Yes, I love having the characters interact with their surroundings. It emphasizes the atmosphere and mood, it also sets the rules for the story and direction of plot. it can help provide an indirect focus, (mis)placement and character insight.
I world build on cultures and climate and anything that explains the workings of the mechanics like sorcery and science or anything quirky or essential of the area/people the characters are interacting with.
Setting is the stage of the story. To me it is important to make the scenery as vivid as I can without it turning into an info dump or useless description. However, with no setting, there is very little to provide evidence or enforce the plot besides directly telling the reader and/or characters (which usually comes off as demeaning, simplistic and gives away too much story). I like to describe or have the characters comment on things like weather, little annoyances/ gems in the setting. Just how they interact or focus with the setting gives a sense of (mis)placement and character insight that can tip the reader off to something relevant to the story. I have characters interact with their setting as much as I can manage. A movie or even a short film with a blank background does nothing to enhance the point. The same applies with no setting in literature.
I like my characters to use setting to their perspective, that way the reader which may overlook (in both senses of the word) anything, something and everything.
I like to describe or have the characters comment on things like weather, little annoyances/ gems in the setting... This is a good point. I like how you bring up other ways to show the setting besides description, which is where I think most people's brains immediately go when they think about the role of setting. The only thing I think you have to be careful about with dialogue is making those little comments about the weather and what-not seem natural, not just the writer transparently conveying setting. But the same is true for any other detail conveyed through dialogue.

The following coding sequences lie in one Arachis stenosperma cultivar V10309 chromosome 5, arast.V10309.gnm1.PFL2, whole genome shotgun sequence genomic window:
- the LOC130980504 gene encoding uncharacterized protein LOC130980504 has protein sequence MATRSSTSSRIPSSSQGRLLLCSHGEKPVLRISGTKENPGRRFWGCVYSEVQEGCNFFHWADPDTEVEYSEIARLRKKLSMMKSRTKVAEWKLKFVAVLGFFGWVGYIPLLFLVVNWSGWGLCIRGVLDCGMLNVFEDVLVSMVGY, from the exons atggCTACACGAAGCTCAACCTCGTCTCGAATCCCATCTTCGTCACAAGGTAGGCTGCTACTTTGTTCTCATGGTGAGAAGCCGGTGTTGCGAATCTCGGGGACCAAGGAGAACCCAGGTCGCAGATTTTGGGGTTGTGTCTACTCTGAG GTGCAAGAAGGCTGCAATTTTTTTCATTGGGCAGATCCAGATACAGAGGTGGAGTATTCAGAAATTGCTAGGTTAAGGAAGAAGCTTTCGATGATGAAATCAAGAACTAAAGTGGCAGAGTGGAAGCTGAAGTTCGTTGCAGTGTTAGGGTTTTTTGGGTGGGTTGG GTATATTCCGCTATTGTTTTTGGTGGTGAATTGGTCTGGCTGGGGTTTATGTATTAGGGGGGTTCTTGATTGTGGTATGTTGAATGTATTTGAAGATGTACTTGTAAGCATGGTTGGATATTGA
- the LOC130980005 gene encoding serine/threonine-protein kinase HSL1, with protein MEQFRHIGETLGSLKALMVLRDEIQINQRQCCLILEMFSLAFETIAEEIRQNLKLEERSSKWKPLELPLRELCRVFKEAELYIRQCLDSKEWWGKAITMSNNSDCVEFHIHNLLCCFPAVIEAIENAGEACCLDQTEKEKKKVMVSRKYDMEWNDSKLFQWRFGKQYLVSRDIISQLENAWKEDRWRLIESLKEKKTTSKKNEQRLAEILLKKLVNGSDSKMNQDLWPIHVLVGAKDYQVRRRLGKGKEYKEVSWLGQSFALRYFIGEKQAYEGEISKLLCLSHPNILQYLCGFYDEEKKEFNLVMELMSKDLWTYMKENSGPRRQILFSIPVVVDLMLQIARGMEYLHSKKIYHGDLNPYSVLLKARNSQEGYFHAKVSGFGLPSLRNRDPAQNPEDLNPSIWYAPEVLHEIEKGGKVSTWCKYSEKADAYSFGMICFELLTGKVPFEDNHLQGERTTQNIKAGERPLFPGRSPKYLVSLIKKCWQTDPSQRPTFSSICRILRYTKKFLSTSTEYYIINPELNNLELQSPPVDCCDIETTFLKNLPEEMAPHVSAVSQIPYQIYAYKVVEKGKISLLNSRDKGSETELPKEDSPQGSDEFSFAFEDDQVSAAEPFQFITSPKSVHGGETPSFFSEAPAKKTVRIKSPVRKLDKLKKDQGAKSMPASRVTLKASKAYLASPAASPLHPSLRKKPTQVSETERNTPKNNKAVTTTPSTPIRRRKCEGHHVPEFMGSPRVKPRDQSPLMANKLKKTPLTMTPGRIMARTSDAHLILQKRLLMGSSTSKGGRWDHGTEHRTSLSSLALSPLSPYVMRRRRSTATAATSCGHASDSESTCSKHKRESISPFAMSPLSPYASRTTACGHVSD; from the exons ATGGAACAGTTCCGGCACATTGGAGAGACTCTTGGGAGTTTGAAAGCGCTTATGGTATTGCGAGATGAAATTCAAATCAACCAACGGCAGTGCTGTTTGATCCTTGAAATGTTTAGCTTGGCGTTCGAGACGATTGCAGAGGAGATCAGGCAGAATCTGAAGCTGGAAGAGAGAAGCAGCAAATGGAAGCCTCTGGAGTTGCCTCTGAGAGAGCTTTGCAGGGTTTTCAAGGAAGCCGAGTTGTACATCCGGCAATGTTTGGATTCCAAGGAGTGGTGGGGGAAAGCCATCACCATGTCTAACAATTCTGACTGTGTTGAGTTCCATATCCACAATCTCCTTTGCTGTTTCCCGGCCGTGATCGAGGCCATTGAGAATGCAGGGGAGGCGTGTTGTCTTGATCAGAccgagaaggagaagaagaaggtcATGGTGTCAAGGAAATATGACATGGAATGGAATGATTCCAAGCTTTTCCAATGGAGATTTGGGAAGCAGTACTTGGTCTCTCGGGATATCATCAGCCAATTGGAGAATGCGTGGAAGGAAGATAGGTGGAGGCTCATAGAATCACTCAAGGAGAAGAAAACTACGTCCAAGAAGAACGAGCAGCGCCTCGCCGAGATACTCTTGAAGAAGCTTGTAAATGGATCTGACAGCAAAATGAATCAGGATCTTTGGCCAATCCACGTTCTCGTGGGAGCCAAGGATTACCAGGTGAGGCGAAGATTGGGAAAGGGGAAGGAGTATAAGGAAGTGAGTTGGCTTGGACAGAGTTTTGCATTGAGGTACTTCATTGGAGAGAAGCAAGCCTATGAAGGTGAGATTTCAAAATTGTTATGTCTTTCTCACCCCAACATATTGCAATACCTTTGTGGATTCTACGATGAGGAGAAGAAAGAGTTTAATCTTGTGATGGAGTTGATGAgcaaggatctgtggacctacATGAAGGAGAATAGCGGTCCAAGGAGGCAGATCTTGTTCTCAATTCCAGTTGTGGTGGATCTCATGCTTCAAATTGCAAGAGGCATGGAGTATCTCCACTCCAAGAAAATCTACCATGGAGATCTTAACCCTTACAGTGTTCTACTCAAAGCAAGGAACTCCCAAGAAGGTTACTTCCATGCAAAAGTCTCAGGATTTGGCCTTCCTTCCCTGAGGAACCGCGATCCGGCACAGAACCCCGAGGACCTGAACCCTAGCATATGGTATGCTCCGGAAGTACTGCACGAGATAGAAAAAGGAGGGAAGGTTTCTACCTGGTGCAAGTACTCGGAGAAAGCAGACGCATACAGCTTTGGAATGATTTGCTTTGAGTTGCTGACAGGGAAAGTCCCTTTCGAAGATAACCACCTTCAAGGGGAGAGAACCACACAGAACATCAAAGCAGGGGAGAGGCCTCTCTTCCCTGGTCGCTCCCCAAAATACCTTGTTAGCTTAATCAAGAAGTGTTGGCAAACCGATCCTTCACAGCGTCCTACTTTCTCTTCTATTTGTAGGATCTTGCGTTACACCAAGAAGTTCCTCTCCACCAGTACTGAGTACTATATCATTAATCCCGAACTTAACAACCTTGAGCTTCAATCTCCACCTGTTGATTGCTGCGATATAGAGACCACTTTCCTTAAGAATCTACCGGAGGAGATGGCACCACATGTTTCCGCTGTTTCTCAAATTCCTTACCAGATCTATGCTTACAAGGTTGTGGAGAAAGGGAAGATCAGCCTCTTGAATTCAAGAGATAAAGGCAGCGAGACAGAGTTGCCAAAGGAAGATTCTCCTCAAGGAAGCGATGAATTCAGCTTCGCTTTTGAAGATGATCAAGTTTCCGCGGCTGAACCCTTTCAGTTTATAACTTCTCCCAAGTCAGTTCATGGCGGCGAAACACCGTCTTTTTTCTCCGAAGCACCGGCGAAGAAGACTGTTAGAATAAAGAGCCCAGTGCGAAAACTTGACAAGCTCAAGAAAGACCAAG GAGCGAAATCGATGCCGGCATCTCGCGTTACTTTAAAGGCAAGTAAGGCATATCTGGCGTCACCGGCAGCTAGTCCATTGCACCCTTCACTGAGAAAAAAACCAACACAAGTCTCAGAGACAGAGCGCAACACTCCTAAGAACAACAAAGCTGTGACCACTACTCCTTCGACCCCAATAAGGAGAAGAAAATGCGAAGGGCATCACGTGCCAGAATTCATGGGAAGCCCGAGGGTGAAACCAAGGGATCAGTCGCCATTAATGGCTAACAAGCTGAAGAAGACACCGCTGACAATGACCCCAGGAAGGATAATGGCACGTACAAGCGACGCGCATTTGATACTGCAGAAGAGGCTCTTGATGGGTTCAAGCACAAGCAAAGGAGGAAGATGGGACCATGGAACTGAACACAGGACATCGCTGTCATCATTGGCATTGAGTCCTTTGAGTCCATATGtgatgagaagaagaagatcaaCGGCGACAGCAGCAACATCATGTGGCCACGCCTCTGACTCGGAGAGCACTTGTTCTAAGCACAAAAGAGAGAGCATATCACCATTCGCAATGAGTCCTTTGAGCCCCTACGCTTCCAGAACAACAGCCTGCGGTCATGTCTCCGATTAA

I am going to nitpick a bit on this point: A movie or even a short film with a blank background does nothing to enhance the point. While I agree for the most part, there are cases in which a minimal setting can enhance the point, depending on what the point is. But even a minimal setting is, I suppose, a setting. Waiting for Godot comes to mind as an example.
'The only thing I think you have to be careful about with dialogue is making those little comments about the weather and what-not seem natural, not just the writer transparently conveying setting.' I include internal dialogue with the definition of 'comment, sorry about that omitted detail. True enough, that random commentary can come off as a voice-over for the writer's intentions.
Thank you for the nitpicking, I forgot about minimalistic setting can enhance the mood also, it all depends on the focus I suppose.
Do you think much about the setting when you write a story? If so, to what extent does it impact the story? If not, why not?
Most of the time I probably don't. Especially not for short stories. Most of the time I have one particular idea--frequently some sort of joke--and the setting is just a tool for fleshing it out and placing it somewhere that feels solid, if not necessarily realistic. For novels I think about the setting much more, but probably not disproportionately more. A setting for a story is a little like a hotel room: If you're just staying overnight, there's little point unpacking. If you're going to be there for more than a week, however, you might as well make yourself at home.
If you've ever written a fantasy or science fiction story, how deeply do you build the world? And then how do you establish the setting in your story? Do you feel like you need to show your work? And how much do you think about the setting on a smaller, more personal scale?